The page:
The second day of Eat Drink Blog 4, the Australian Food Blogger’s Conference for this year consisted of three different activities; Mastering French Pastries with Emmanuel Mollois, Unearth the Mystery of Mushrooms and finally the Cocktail and Cuisine Matching Masterclass at The Classroom, North Perth. I was excited to get my first choice of the Cocktail Class along with number of my close blogging friends.
Everyone knows about the concept of wine and food pairing. A seamless match of these two elements can take your culinary journey to great heights and many fine dining degustation menus are designed to offer this. More recently beer lovers have jumped on the pairing band wagon and some establishments now offer dishes with matched beers too.
But have you ever consider matching cocktails with food? Cocktails can bring an additional element of texture that makes wine feel comparatively one-dimensional. They allow a more tactile experience to expand on the palate and create a totally different type of adventure.
I am always inspired by people who love their craft. Classroom’s bar manager Andrew Bennet and Chef Daniel Sterpini talked passionately to us about the development of their Cocktail and Cuisine Masterclasses from its humble beginnings in their own homes to the sell-out events they hold today. Their cocktail choice for us was their signature drink; a liquid nitrogen Espresso Martini served with an Asteroid Rocher dessert which was sadly not gluten free.
Their Espresso martini consists of three layers. The first layer contains their own house made blend based around a fresh shot of Dark Star coffee which is pulled to order to maintain its crema and aroma. Added to this is some vanilla vodka, dark chocolate liqueur, Italian coffee liqueur and some Pedro Ximenez sherry to give you a “kick on the back palate”.
The second layer is created by adding liquid nitrogen to the top of the drink which subsequently freezes the crema of the coffee like a crème brûlée giving it a frozen edge.
The final layer is created to remind you of a tiramisu; the martini is topped with a swirl of house made sherry and mascarpone foam and then dusted with coverture chocolate.
The Asteroid Rocher dessert contained numerous elements all of which looked delicious. Popping candy, gold dust, malted honeycomb, Persian fairy floss, fresh blueberries and banana foam surrounded the “asteroid” making it an eye catching dish. I looked on in envy as everyone chowed down until my gluten free adapted version was given to me, sans asteroid and popping candy. I had been spoilt rotten with so many gluten free options over the weekend that I was hardly going to complain but I cannot deny my replacement didn’t look nearly as amazing. Hopefully when Classroom next offers a Cocktail matching Masterclass they will have one that is totally gluten free friendly? I await with bated breath!The Classroom 356 Charles Street, North Perth WA 6006 | (08) 9444 7729 | www.theclassroom.com.au
Last year was the first time that I was selected to attend the Eat Drink Blog Australian Food Blogger’s conference and I spent three days in Adelaide eating more food than I ever thought was imaginable. And for those of you who know me you will appreciate that is a LOT of food! My blog was barely a year old at the time and I felt humbled to be in the presence of so many talented writers and photographers. Friendships that had previously only existed in cyberspace were materialised and new friendships were created. It opened my eyes to the strong sense of community and togetherness that food bloggers share and inspired me to improve my blog with the aspiration it would become something much more individualistic and personalised.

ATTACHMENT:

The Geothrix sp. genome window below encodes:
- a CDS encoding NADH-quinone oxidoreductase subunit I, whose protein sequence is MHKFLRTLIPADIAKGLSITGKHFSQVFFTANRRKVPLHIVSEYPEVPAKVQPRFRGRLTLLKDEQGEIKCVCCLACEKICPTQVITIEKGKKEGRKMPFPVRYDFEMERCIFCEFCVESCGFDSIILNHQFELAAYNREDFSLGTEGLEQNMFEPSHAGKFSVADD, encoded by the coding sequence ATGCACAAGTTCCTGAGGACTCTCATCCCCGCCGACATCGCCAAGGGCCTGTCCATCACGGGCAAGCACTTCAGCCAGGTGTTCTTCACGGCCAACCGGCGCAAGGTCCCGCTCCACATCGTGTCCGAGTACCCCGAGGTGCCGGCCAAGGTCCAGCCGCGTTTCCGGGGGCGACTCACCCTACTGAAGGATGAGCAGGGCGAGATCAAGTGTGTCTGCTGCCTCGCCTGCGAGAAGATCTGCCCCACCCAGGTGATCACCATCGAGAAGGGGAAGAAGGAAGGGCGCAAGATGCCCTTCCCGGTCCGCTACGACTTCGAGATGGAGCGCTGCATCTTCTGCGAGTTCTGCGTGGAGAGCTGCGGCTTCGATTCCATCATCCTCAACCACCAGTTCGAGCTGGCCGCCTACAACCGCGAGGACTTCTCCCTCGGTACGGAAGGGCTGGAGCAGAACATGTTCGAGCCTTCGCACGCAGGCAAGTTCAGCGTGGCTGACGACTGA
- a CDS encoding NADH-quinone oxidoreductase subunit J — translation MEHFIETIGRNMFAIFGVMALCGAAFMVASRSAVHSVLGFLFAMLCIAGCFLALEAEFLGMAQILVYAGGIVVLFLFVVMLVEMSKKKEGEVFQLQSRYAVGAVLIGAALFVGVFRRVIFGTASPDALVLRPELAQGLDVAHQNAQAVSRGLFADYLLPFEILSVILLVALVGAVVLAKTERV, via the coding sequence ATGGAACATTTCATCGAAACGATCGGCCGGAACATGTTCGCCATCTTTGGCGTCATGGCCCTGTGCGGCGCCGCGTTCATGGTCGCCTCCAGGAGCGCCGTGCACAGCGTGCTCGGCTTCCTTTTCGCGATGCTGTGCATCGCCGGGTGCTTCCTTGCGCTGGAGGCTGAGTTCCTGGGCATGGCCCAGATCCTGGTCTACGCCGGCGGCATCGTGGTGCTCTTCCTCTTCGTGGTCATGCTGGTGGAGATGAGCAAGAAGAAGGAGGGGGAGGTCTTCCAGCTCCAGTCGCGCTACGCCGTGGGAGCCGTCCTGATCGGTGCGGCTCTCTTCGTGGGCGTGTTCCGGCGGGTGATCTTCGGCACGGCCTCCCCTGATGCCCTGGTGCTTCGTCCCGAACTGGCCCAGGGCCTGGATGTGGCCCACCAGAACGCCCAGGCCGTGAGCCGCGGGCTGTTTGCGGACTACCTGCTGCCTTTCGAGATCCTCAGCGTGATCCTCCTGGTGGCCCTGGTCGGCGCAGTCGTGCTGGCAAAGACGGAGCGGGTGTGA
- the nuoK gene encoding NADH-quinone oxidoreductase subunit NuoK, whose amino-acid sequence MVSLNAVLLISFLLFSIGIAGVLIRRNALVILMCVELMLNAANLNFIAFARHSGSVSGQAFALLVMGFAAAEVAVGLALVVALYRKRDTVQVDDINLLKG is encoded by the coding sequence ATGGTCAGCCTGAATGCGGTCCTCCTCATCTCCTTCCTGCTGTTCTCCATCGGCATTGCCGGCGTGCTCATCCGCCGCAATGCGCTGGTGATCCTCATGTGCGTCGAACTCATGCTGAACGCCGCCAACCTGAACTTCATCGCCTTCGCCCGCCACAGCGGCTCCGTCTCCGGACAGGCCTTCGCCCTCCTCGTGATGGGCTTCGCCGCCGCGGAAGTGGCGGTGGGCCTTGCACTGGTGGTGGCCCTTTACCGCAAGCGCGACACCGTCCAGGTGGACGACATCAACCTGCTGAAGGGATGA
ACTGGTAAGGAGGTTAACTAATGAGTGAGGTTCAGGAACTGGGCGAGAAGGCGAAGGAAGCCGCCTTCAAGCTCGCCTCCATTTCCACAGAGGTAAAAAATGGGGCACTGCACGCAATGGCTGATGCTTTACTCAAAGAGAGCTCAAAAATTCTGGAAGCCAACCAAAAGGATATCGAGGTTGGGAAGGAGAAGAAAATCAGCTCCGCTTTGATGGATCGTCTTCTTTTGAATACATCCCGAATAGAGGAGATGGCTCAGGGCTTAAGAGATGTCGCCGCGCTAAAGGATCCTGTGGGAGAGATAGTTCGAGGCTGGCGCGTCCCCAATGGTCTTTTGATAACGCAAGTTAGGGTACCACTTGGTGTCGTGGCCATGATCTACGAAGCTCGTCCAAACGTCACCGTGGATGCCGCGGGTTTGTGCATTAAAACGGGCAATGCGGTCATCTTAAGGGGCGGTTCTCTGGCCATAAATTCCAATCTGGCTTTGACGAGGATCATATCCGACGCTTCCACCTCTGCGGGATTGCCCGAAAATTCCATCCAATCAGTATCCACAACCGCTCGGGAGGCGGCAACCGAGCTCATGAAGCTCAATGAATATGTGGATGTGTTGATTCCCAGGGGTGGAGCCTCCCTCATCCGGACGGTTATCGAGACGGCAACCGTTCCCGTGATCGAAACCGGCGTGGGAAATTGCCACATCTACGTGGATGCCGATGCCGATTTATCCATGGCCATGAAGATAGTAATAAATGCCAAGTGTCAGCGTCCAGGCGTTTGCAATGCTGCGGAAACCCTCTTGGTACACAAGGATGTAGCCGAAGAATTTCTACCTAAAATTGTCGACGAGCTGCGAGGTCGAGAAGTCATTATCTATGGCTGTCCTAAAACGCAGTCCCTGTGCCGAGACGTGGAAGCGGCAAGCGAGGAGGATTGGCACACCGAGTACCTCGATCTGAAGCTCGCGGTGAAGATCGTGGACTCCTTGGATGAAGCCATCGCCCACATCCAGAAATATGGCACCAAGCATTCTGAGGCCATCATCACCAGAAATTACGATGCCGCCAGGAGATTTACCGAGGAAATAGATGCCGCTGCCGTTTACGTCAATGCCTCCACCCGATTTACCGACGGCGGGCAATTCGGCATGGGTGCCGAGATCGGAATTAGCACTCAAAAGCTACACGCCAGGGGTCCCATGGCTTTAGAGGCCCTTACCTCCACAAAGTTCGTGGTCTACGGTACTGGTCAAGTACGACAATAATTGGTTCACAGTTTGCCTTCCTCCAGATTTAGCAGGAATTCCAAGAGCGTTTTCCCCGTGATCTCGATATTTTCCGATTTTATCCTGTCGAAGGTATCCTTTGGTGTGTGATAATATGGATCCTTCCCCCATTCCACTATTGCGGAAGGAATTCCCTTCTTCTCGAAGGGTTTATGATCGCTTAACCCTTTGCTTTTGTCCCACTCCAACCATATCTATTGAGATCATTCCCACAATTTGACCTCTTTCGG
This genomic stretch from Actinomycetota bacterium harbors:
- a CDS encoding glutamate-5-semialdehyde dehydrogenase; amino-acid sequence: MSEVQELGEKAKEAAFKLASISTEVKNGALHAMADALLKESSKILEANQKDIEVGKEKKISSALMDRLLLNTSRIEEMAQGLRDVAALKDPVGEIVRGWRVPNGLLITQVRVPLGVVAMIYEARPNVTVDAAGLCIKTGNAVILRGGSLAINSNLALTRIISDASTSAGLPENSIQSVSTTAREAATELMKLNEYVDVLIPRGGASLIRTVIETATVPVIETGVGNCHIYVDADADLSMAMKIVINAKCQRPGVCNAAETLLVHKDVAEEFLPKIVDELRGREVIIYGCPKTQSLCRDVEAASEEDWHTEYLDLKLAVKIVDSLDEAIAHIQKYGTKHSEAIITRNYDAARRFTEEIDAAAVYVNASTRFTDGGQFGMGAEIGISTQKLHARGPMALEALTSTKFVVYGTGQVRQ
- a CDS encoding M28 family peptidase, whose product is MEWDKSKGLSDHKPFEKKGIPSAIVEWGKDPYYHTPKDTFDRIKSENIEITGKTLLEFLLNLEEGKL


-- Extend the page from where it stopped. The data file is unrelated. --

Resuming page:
This year Eat Drink Blog was held on home ground at Perth City Farm where many of you may remember I visited to go behind the scenes for Mushroom Mania just a few months ago. Eat Drink Blog is a free conference for selected delegates and all costs are funded by sponsors and donors. Coordinating such a venture with zero start-up funding sounds like a horrendously difficult task yet despite this significant hurdle the Committee managed to create an experience that exceeded most people’s including my expectations.
Although a large part of the weekend involved a serious amount of eating; contrary to popular belief that isn’t ALL us food bloggers do. Behind each blog is a person with their own aspirations, core values and ambitions. Some bloggers are in search of a big break such as a cook book deal, some blogger’s ultimate goal is to score free meals or products and on the opposite end of the spectrum there are some bloggers who are so determined to do it on their own that they refuse to write anything sponsored be it a free product, meal or holiday.
At the end of the day’s motivating lectures and discussion panels, I reflected back to try to define where my blog falls on this spectrum. Whenever considering a sponsored post or free meal, I always stop to think very carefully about whether it is applicable to my blog content.